CRLA Latest News

 

California Report features our Heat Stress Program

Heat Wave Worrisome for Worker HealthWe've had some record-setting heat around the state this summer – it's more than just an annoyance for those who can't take refuge because the outdoors is their office. Recently when temperatures in California soared above 100 for almost three weeks, three farm workers died. As Lisa Morehouse reports, state regulators are investigating those deaths to see if employers violated heat illness prevention laws.

Click here to listen to the story >>


Labor

From the fields to the State Capitol – Michael Marsh, Salinas Migrant Directing Attorney, writes about two important days in Sacramento where our staff and clients educated lawmakers and effected positive change.

CRLA effectively creates systemic change with a combination of legal experience and the very real, day-to-day experiences of our clients. The result is a partnership both informing the legislative and regulatory actions that CRLA urges, and monitoring the enforcement of any new legislative or regulatory action. A great example is SB666 currently moving forward in the California legislature.

Read full story >>


Education

CRLA Educates California lawmakers about important education issues – Cynthia Rice describes a moving and productive day in Sacramento at the State Capital.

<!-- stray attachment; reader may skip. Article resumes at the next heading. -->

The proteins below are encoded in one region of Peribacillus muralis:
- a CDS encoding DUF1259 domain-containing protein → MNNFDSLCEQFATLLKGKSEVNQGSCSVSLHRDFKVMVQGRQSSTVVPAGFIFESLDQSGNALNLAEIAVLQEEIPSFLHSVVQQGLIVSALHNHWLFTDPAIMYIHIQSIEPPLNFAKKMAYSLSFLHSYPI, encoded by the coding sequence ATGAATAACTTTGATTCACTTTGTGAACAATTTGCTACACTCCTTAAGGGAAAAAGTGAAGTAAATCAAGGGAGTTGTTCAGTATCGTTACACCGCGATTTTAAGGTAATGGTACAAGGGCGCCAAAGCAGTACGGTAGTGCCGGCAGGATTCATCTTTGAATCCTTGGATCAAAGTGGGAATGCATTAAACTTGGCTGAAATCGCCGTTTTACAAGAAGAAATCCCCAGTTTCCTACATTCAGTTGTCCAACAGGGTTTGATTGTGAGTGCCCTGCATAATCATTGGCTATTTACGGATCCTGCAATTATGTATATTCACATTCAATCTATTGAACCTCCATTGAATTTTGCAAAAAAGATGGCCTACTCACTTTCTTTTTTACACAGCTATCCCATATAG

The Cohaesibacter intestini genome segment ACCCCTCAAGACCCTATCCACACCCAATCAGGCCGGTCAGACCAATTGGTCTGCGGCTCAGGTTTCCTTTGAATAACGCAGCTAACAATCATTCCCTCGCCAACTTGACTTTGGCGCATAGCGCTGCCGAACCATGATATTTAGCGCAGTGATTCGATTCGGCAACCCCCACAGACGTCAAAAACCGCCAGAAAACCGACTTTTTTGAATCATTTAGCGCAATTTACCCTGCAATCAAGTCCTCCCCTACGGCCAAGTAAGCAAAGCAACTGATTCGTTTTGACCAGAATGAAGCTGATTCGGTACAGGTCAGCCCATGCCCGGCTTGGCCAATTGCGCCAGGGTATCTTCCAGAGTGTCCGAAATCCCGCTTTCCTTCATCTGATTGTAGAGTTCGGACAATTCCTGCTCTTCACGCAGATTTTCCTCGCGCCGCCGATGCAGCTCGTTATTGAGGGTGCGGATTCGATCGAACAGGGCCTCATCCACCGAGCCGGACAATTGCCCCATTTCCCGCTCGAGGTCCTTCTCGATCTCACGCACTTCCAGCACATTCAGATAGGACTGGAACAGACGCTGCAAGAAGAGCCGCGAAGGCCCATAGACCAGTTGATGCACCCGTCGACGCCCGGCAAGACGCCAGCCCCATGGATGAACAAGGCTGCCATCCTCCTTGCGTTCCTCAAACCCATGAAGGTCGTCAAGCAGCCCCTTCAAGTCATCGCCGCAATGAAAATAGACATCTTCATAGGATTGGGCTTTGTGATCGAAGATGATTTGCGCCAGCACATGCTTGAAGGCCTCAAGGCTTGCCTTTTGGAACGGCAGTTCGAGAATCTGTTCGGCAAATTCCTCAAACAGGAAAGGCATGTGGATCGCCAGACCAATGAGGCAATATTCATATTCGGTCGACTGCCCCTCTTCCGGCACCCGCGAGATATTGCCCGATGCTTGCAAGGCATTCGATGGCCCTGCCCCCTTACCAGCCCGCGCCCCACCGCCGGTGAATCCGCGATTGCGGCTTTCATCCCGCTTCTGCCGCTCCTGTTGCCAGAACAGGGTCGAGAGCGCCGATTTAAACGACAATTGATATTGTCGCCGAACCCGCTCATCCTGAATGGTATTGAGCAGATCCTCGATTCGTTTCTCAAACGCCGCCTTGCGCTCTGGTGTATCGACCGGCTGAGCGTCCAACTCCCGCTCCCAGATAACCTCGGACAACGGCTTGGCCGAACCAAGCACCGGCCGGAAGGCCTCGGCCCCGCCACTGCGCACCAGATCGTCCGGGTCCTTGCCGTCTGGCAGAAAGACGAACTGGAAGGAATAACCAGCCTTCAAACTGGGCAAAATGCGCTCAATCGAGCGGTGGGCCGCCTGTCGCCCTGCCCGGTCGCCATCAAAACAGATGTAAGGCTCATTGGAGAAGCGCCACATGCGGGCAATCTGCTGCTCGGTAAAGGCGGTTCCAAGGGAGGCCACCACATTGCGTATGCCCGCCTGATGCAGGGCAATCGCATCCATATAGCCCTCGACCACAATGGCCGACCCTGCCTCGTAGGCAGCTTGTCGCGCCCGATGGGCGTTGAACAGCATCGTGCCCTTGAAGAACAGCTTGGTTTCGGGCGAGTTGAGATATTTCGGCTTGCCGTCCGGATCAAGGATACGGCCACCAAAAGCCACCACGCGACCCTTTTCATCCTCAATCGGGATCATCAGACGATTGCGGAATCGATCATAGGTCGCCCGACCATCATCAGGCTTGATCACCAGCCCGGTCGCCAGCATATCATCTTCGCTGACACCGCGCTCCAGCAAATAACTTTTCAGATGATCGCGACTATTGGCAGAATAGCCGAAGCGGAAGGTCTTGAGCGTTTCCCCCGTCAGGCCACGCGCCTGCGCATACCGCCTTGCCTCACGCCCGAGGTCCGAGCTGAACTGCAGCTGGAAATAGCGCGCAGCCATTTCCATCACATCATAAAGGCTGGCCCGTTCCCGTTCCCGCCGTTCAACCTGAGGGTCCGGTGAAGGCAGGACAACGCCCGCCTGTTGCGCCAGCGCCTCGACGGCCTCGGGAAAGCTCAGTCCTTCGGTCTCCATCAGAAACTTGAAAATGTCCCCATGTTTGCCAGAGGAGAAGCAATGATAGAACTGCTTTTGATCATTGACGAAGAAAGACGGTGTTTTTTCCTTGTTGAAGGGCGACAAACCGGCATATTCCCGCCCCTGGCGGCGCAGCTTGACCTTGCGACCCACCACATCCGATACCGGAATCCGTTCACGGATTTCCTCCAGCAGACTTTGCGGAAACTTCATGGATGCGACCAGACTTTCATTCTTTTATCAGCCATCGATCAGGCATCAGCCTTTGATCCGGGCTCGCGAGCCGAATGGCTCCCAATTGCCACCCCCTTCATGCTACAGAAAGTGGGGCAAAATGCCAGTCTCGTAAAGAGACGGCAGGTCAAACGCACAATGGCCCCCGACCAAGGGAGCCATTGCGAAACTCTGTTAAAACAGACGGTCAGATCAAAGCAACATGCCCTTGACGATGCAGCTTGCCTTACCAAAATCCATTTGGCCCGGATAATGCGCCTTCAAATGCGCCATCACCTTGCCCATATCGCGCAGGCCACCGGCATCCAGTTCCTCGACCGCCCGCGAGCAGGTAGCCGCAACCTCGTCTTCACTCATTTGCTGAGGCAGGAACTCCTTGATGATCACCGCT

May 3, 2013: It was a great week for CRLA clients and their communities. California state legislators were presented with the on the ground perspective of life in rural California for students. As a result, legislators took steps toward improving education laws by passing SB 744 and AB 275 out of committee. CRLA staff, clients and advisory committee members were invited to Sacramento at the written request of state legislators. Our input was critical to this success.

Read full story >>


Health care hard to come by for transgender people

Growing up in the farming community of Salinas, McDaniel, a transgender man, survived sexual assault and years of severe depression, multiple attempts at suicide, and many months spent in county psychiatric wards.

Life may have improved in places like Monterey County for transgender people, McDaniel said, but there’s still a long way to go – from fighting discrimination in jobs and housing, to making inroads in health care.

Read full story >>